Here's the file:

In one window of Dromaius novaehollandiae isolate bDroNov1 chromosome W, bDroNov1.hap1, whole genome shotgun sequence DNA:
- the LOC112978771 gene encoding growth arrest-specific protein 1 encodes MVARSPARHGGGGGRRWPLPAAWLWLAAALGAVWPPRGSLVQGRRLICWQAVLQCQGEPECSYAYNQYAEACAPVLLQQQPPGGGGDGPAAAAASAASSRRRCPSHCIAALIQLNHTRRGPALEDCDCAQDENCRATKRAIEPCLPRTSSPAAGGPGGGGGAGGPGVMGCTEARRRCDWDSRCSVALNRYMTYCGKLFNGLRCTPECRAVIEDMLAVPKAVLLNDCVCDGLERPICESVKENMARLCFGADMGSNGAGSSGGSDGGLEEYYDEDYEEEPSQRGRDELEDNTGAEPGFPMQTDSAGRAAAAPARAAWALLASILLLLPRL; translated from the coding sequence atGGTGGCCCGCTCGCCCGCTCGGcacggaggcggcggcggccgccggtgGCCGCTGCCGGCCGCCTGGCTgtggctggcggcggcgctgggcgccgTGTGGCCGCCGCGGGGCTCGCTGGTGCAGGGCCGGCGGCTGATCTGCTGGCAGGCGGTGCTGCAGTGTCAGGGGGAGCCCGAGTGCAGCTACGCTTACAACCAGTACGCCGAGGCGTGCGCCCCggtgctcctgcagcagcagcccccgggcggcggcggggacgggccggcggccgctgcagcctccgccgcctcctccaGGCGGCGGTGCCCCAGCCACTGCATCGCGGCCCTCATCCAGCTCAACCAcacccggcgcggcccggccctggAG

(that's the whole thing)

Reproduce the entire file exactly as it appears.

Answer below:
In one window of Dromaius novaehollandiae isolate bDroNov1 chromosome W, bDroNov1.hap1, whole genome shotgun sequence DNA:
- the LOC112978771 gene encoding growth arrest-specific protein 1 encodes MVARSPARHGGGGGRRWPLPAAWLWLAAALGAVWPPRGSLVQGRRLICWQAVLQCQGEPECSYAYNQYAEACAPVLLQQQPPGGGGDGPAAAAASAASSRRRCPSHCIAALIQLNHTRRGPALEDCDCAQDENCRATKRAIEPCLPRTSSPAAGGPGGGGGAGGPGVMGCTEARRRCDWDSRCSVALNRYMTYCGKLFNGLRCTPECRAVIEDMLAVPKAVLLNDCVCDGLERPICESVKENMARLCFGADMGSNGAGSSGGSDGGLEEYYDEDYEEEPSQRGRDELEDNTGAEPGFPMQTDSAGRAAAAPARAAWALLASILLLLPRL; translated from the coding sequence atGGTGGCCCGCTCGCCCGCTCGGcacggaggcggcggcggccgccggtgGCCGCTGCCGGCCGCCTGGCTgtggctggcggcggcgctgggcgccgTGTGGCCGCCGCGGGGCTCGCTGGTGCAGGGCCGGCGGCTGATCTGCTGGCAGGCGGTGCTGCAGTGTCAGGGGGAGCCCGAGTGCAGCTACGCTTACAACCAGTACGCCGAGGCGTGCGCCCCggtgctcctgcagcagcagcccccgggcggcggcggggacgggccggcggccgctgcagcctccgccgcctcctccaGGCGGCGGTGCCCCAGCCACTGCATCGCGGCCCTCATCCAGCTCAACCAcacccggcgcggcccggccctggAG